By way of example, a customer withdraws $100.00 from his checking account when the account's available cash is only $40.00, triggering overdraft protection, as determined by the CLS 102. The Loan Processing Server 108 queries the customer account database 106 to gather customer's account transaction information. By subtracting the account's available cash of $40.00 from the transaction ($100) the Loan Processing Server 108 arrives at a difference of $60.00 at the time the withdrawal. The $60.00 difference is equal to the amount of overdraft protection provided to complete the transaction.

The method then proceeds to step 302 where the CLS 102, using parameters stored in the Loan Processing Server 108, determines if the difference (i.e. the amount of overdraft credit paid out to cover the transaction) made up 20% or more of the transaction amount. If the difference was not 20% or greater of the transaction amount, the method proceeds to step 303 where the minimum overdraft fee is selected to charge the customer's account, and the method proceeds to step 307 and ends. Continuing with the example, since is $60.00 is 60% of the $100 transaction, and so 20% or more of the transaction amount, the method proceeds to step 304.

At step 304, it is determined whether the difference is 50% or greater of the transaction amount. If the difference is less than 50% of the transaction amount, the method proceeds to step 305, where a mid-range overdraft fee is selected to charge the customer, and the method then proceeds to step 307 and ends.

Continuing with the example, since the difference was 60%, it makes up 50% or more of the $100.00 transaction amount. The method proceeds to step 306, where the method selects the maximum overdraft fee to charge the customer. In an alternate embodiment, the bank may choose a dollar amount instead of, or in addition to the aforesaid percentages. For instance, if a transaction amount is small (e.g. $20.00), a bank may choose a minimum overdraft fee to charge, even though more than 51% of the transaction consisted of overdraft protection.

In yet another alternate embodiment, a single overdraft fee (selected from a range of fees), multiplied by the number of transactions using overdraft protection during a statement cycle may be charged. For example, if a customer made 10 transactions requiring overdraft protection, and 2 would have resulted in a mid-range fee, but when averaged across the 10 transactions, averaged an overdraft that was less than 20% of the transaction amounts, the method may charge the minimum fee, times the 10 transactions.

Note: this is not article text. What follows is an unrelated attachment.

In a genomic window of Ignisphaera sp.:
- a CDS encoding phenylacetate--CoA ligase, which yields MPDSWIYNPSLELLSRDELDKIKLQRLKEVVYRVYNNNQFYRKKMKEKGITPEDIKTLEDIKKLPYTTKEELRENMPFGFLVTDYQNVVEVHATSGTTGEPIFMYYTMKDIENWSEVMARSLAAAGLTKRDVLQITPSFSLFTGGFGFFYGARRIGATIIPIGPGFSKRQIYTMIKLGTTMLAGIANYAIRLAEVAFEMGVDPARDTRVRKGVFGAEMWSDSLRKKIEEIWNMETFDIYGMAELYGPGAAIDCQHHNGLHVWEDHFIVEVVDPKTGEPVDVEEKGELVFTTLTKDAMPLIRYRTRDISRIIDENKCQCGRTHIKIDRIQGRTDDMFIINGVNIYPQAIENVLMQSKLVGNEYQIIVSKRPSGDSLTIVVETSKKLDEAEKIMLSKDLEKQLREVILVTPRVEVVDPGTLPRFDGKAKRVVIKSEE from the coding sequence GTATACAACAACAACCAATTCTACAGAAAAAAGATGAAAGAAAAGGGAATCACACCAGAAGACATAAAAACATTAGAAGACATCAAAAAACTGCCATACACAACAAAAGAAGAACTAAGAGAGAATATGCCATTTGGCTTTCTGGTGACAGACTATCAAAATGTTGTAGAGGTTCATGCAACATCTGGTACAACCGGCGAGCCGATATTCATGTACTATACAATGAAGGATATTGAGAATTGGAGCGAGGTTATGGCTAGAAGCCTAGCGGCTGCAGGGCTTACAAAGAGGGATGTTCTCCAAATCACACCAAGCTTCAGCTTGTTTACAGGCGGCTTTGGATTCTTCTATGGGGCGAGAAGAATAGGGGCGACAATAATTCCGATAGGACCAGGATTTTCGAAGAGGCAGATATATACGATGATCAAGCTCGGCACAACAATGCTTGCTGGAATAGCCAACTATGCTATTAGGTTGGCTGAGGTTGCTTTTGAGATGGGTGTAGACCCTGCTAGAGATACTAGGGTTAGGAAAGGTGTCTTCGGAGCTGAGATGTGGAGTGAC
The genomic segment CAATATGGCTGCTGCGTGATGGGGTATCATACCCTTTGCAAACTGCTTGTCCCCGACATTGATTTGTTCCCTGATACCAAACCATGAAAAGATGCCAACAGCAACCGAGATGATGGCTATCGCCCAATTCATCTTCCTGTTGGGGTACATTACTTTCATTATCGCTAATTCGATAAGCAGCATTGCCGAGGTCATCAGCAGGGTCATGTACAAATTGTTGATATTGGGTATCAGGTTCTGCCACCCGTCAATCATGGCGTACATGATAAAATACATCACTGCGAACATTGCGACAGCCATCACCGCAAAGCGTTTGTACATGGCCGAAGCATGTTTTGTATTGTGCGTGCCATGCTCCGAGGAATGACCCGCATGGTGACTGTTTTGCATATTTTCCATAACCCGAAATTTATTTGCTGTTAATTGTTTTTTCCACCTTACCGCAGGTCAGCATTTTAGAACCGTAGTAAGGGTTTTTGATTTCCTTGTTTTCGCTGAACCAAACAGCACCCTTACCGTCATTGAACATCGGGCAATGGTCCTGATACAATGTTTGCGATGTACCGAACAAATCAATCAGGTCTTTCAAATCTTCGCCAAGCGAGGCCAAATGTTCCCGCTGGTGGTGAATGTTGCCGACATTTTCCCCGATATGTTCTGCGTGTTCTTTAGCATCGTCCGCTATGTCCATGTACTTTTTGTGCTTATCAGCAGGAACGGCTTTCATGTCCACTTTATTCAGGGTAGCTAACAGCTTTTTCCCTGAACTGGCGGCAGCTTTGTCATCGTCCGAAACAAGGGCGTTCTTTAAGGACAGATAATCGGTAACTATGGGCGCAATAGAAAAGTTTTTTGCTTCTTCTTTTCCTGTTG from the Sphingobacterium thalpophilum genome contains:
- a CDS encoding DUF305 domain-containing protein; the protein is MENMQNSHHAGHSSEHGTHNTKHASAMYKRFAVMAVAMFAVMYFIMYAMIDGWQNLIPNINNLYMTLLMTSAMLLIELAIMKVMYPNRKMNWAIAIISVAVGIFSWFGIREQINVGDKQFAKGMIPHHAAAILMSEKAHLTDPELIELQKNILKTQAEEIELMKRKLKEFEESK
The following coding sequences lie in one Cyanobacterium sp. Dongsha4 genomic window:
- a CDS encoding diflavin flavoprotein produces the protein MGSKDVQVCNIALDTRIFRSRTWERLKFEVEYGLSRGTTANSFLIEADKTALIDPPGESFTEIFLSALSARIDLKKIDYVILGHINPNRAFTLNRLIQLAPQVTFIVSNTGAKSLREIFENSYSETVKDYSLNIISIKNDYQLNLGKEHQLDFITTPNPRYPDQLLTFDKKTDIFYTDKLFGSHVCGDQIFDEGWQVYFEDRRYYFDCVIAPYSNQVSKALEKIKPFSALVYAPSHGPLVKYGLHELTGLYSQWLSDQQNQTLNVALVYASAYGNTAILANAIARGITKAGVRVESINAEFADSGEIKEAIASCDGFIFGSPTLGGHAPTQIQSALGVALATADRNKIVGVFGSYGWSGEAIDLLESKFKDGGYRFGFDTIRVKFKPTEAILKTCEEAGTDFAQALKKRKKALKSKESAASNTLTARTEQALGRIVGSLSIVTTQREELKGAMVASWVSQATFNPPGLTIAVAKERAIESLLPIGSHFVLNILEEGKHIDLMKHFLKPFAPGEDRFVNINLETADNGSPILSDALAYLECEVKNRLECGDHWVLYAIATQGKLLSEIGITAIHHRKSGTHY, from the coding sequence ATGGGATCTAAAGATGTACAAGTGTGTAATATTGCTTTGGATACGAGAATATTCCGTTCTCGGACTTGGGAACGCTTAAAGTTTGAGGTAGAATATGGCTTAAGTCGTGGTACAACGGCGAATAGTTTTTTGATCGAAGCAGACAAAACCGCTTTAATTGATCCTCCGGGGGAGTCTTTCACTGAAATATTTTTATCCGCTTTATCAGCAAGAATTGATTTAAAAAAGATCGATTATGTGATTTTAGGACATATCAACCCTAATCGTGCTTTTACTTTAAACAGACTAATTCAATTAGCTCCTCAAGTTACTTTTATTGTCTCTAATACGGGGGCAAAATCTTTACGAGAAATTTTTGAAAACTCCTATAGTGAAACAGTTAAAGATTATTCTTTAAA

As may be seen from the foregoing, the present invention provides systems and methods for providing a new revenue stream for participating financial institutions and benefits to the customer. The disclosed invention, in a preferred embodiment, uses the difference between a customer's available balance and the transaction amount, as a condition precedent to qualify a customer for a loan. This increases the probability that the bank will obtain new, low risk loan business from customer's with accounts that regularly receive deposits. Further, a credit union using the invention to provide cash via a “loan” instrument, instead of an “overdraft” instrument, will be able to use a statutory security lien more readily. Further, by providing a range of overdraft fees, based at least in part on the amount of credit extended as a percentage of the transaction, will assist in creating stronger relationships between the lender and customer.

It should be appreciated that the exemplary aspects and features of the present invention, as described above are not intended to be interpreted as required or essential elements of the invention, unless explicitly stated as such. It should also be appreciated that the foregoing description of exemplary embodiments was provided by way of illustration only and that many other modifications, features, embodiments and operating environments are possible. Accordingly, the scope of the present invention should be limited only by the claims that follow.

Referenced by
Citing PatentFiling datePublication dateApplicantTitle
US7953662 *Jan 7, 2010May 31, 2011Citicorp Development Center, Inc.Global method and system for providing enhanced transactional functionality through a customer terminal
US8204830 *Apr 21, 2011Jun 19, 2012Citicorp Development Center, Inc.Global method and system for providing enhanced transactional functionality through a customer terminal
US8706615Dec 4, 2009Apr 22, 2014Robert A. MerkleSystems and methods for evaluating the ability of borrowers to repay loans
US20110191241 *Feb 2, 2010Aug 4, 2011Citizens Financial Group, Inc.Method of providing an account that employs a buffer against overdrafts
US20110225084 *Mar 11, 2010Sep 15, 2011Tim HoltMethod for customer selectable overdraft avoidance
US20130013506 *Mar 30, 2012Jan 10, 2013Insight, LlcVariable Service Fee For Overdraft Protection
WO2011068756A2 *Nov 29, 2010Jun 9, 2011Merkle Robert ASystems and methods for evaluating the ability of borrowers to repay loans
Classifications
U.S. Classification705/38, 705/35, 705/43
International ClassificationG06Q40/00
Cooperative ClassificationG06Q40/025, G06Q40/00, G06Q20/1085, G06Q40/02
European ClassificationG06Q40/02, G06Q40/025, G06Q20/1085, G06Q40/00